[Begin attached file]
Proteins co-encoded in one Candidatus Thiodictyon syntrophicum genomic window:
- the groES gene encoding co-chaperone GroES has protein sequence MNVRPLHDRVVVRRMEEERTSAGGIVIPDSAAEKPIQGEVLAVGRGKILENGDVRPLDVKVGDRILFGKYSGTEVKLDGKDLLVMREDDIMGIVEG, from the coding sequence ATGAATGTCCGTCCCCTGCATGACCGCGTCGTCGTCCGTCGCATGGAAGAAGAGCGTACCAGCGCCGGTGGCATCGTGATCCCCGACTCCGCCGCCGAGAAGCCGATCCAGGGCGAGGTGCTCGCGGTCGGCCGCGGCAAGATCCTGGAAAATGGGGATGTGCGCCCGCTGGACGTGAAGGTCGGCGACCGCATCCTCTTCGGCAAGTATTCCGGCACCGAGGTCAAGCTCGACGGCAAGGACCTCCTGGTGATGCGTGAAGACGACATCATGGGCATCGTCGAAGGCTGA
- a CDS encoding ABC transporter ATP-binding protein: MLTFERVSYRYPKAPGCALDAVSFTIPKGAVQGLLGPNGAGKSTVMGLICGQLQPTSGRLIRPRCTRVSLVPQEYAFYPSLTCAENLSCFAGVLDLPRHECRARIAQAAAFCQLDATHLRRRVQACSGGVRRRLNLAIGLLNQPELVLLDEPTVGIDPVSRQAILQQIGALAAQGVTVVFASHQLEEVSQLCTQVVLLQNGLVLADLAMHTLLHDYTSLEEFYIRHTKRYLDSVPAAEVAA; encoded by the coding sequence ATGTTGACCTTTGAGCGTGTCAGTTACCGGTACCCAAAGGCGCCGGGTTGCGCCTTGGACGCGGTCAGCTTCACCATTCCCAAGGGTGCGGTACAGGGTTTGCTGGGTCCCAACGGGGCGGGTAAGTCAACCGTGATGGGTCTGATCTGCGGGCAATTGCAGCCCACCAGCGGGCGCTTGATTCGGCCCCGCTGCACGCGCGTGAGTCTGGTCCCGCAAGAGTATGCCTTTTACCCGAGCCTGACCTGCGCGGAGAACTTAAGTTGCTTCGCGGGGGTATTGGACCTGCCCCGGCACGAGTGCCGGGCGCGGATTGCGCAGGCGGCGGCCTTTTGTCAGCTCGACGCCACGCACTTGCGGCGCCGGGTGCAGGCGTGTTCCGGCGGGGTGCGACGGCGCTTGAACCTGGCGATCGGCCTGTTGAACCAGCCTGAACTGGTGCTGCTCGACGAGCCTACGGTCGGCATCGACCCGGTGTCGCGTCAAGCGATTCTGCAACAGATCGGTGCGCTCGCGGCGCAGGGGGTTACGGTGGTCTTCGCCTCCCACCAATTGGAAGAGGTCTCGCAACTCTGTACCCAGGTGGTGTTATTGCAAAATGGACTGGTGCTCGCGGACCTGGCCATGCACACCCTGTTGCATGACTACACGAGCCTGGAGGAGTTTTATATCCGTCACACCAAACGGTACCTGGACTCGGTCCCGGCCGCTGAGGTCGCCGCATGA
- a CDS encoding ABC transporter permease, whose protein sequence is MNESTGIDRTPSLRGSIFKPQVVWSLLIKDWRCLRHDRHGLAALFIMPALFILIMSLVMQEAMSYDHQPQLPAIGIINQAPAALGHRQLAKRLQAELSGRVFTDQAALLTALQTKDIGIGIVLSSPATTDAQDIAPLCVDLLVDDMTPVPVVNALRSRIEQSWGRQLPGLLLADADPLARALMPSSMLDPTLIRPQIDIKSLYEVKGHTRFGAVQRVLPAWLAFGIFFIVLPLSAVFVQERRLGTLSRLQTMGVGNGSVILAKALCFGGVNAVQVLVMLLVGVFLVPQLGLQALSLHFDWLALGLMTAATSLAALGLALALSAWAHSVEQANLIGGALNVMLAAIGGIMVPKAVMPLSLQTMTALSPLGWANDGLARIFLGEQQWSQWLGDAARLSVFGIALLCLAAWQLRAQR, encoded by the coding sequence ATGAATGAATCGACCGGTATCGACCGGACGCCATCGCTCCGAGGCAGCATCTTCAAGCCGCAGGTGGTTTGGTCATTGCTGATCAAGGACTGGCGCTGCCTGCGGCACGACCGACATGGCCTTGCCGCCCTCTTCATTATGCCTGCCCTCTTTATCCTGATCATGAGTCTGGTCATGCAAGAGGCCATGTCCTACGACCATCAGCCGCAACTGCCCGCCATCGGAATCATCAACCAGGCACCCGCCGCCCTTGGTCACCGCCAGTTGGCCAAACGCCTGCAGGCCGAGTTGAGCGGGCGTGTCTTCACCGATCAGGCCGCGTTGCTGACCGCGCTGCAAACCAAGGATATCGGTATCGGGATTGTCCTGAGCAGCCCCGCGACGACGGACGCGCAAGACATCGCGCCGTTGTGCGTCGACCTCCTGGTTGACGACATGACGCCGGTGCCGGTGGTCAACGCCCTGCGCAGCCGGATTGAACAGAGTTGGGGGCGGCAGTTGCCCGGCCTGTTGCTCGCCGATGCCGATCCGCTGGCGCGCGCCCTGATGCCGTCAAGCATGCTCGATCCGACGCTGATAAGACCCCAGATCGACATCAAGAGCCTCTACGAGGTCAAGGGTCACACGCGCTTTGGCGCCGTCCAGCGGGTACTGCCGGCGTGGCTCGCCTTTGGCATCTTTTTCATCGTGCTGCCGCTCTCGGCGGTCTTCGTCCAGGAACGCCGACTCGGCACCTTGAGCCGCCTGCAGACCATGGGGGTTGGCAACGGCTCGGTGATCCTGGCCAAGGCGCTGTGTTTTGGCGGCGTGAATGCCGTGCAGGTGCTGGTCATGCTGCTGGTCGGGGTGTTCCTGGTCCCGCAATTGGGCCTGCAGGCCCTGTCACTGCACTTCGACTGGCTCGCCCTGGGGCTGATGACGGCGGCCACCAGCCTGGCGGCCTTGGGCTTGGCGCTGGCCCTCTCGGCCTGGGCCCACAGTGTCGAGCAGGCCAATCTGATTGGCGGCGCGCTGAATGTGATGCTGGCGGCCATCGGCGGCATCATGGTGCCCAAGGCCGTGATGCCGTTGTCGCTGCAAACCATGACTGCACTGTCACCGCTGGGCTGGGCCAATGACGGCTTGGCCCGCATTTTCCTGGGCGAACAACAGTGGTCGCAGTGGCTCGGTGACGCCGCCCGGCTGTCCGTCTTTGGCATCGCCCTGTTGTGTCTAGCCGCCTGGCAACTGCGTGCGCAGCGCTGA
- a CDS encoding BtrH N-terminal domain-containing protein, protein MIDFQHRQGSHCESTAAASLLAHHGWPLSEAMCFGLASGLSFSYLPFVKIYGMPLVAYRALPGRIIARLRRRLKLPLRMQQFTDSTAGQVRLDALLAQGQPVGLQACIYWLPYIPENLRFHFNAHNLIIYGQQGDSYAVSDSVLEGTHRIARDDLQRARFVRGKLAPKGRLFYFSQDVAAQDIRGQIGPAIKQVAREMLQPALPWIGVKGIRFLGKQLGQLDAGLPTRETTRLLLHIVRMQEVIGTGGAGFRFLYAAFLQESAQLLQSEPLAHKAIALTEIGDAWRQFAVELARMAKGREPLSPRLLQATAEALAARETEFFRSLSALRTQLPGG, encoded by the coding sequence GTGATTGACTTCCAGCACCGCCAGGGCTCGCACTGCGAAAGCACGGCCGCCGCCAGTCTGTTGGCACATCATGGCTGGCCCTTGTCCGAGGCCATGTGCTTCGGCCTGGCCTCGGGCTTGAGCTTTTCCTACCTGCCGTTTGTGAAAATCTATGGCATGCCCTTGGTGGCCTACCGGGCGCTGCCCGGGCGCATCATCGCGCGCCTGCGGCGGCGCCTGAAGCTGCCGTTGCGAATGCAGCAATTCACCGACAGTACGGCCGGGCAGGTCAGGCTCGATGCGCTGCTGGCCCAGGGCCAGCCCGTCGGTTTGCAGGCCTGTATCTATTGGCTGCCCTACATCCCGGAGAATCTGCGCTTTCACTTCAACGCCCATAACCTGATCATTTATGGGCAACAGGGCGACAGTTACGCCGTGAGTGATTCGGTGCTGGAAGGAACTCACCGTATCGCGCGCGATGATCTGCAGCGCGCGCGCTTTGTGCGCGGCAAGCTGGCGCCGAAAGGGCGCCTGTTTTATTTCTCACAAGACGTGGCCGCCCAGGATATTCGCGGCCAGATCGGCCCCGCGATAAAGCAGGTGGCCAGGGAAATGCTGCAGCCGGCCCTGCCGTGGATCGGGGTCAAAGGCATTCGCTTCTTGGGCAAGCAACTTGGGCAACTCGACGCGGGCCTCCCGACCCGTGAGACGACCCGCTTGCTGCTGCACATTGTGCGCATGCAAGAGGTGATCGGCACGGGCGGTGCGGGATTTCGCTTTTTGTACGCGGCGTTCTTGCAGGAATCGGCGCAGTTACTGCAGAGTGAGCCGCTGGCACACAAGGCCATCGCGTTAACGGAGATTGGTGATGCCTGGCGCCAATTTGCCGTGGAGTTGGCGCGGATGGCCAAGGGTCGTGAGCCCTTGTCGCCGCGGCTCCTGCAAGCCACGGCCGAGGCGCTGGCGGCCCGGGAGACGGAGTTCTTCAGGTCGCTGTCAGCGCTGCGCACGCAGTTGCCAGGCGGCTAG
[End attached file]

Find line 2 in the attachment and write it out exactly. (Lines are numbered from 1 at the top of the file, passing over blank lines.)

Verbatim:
- the groES gene encoding co-chaperone GroES has protein sequence MNVRPLHDRVVVRRMEEERTSAGGIVIPDSAAEKPIQGEVLAVGRGKILENGDVRPLDVKVGDRILFGKYSGTEVKLDGKDLLVMREDDIMGIVEG, from the coding sequence ATGAATGTCCGTCCCCTGCATGACCGCGTCGTCGTCCGTCGCATGGAAGAAGAGCGTACCAGCGCCGGTGGCATCGTGATCCCCGACTCCGCCGCCGAGAAGCCGATCCAGGGCGAGGTGCTCGCGGTCGGCCGCGGCAAGATCCTGGAAAATGGGGATGTGCGCCCGCTGGACGTGAAGGTCGGCGACCGCATCCTCTTCGGCAAGTATTCCGGCACCGAGGTCAAGCTCGACGGCAAGGACCTCCTGGTGATGCGTGAAGACGACATCATGGGCATCGTCGAAGGCTGA